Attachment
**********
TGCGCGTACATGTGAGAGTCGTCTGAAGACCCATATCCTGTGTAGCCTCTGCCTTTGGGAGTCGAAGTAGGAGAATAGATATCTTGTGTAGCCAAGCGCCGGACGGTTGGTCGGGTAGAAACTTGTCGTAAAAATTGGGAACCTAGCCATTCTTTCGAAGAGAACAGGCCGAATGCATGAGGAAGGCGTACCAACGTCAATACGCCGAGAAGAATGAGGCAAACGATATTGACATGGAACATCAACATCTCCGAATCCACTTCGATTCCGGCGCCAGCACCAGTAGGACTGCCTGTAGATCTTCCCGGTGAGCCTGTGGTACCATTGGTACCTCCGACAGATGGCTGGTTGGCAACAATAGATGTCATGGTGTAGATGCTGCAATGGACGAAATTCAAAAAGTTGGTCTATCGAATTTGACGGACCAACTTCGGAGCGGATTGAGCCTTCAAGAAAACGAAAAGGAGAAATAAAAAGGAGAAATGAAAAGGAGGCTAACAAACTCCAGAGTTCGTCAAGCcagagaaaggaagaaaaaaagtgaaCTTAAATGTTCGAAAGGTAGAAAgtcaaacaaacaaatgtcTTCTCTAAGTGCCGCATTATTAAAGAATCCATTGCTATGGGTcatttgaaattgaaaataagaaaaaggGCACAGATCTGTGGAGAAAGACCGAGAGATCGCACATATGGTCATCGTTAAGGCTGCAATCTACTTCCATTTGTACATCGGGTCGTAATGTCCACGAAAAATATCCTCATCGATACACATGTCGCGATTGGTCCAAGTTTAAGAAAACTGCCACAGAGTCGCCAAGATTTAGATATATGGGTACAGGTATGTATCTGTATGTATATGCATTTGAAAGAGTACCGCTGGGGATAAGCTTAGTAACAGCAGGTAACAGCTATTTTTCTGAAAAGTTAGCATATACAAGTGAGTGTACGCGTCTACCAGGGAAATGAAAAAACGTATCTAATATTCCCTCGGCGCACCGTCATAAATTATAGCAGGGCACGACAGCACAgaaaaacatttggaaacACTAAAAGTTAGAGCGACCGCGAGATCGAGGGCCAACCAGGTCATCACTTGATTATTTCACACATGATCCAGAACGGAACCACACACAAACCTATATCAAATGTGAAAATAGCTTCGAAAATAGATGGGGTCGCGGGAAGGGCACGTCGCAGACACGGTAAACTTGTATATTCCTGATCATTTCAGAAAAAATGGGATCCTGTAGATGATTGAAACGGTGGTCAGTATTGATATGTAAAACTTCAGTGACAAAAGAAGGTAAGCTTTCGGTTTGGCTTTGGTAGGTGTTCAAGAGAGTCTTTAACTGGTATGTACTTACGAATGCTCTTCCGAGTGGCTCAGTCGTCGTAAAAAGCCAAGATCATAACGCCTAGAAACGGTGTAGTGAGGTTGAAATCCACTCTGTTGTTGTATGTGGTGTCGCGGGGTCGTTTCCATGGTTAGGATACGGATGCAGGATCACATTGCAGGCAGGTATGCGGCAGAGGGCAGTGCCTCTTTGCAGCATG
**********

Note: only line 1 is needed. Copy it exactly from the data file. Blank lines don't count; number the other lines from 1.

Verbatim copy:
TGCGCGTACATGTGAGAGTCGTCTGAAGACCCATATCCTGTGTAGCCTCTGCCTTTGGGAGTCGAAGTAGGAGAATAGATATCTTGTGTAGCCAAGCGCCGGACGGTTGGTCGGGTAGAAACTTGTCGTAAAAATTGGGAACCTAGCCATTCTTTCGAAGAGAACAGGCCGAATGCATGAGGAAGGCGTACCAACGTCAATACGCCGAGAAGAATGAGGCAAACGATATTGACATGGAACATCAACATCTCCGAATCCACTTCGATTCCGGCGCCAGCACCAGTAGGACTGCCTGTAGATCTTCCCGGTGAGCCTGTGGTACCATTGGTACCTCCGACAGATGGCTGGTTGGCAACAATAGATGTCATGGTGTAGATGCTGCAATGGACGAAATTCAAAAAGTTGGTCTATCGAATTTGACGGACCAACTTCGGAGCGGATTGAGCCTTCAAGAAAACGAAAAGGAGAAATAAAAAGGAGAAATGAAAAGGAGGCTAACAAACTCCAGAGTTCGTCAAGCcagagaaaggaagaaaaaaagtgaaCTTAAATGTTCGAAAGGTAGAAAgtcaaacaaacaaatgtcTTCTCTAAGTGCCGCATTATTAAAGAATCCATTGCTATGGGTcatttgaaattgaaaataagaaaaaggGCACAGATCTGTGGAGAAAGACCGAGAGATCGCACATATGGTCATCGTTAAGGCTGCAATCTACTTCCATTTGTACATCGGGTCGTAATGTCCACGAAAAATATCCTCATCGATACACATGTCGCGATTGGTCCAAGTTTAAGAAAACTGCCACAGAGTCGCCAAGATTTAGATATATGGGTACAGGTATGTATCTGTATGTATATGCATTTGAAAGAGTACCGCTGGGGATAAGCTTAGTAACAGCAGGTAACAGCTATTTTTCTGAAAAGTTAGCATATACAAGTGAGTGTACGCGTCTACCAGGGAAATGAAAAAACGTATCTAATATTCCCTCGGCGCACCGTCATAAATTATAGCAGGGCACGACAGCACAgaaaaacatttggaaacACTAAAAGTTAGAGCGACCGCGAGATCGAGGGCCAACCAGGTCATCACTTGATTATTTCACACATGATCCAGAACGGAACCACACACAAACCTATATCAAATGTGAAAATAGCTTCGAAAATAGATGGGGTCGCGGGAAGGGCACGTCGCAGACACGGTAAACTTGTATATTCCTGATCATTTCAGAAAAAATGGGATCCTGTAGATGATTGAAACGGTGGTCAGTATTGATATGTAAAACTTCAGTGACAAAAGAAGGTAAGCTTTCGGTTTGGCTTTGGTAGGTGTTCAAGAGAGTCTTTAACTGGTATGTACTTACGAATGCTCTTCCGAGTGGCTCAGTCGTCGTAAAAAGCCAAGATCATAACGCCTAGAAACGGTGTAGTGAGGTTGAAATCCACTCTGTTGTTGTATGTGGTGTCGCGGGGTCGTTTCCATGGTTAGGATACGGATGCAGGATCACATTGCAGGCAGGTATGCGGCAGAGGGCAGTGCCTCTTTGCAGCATG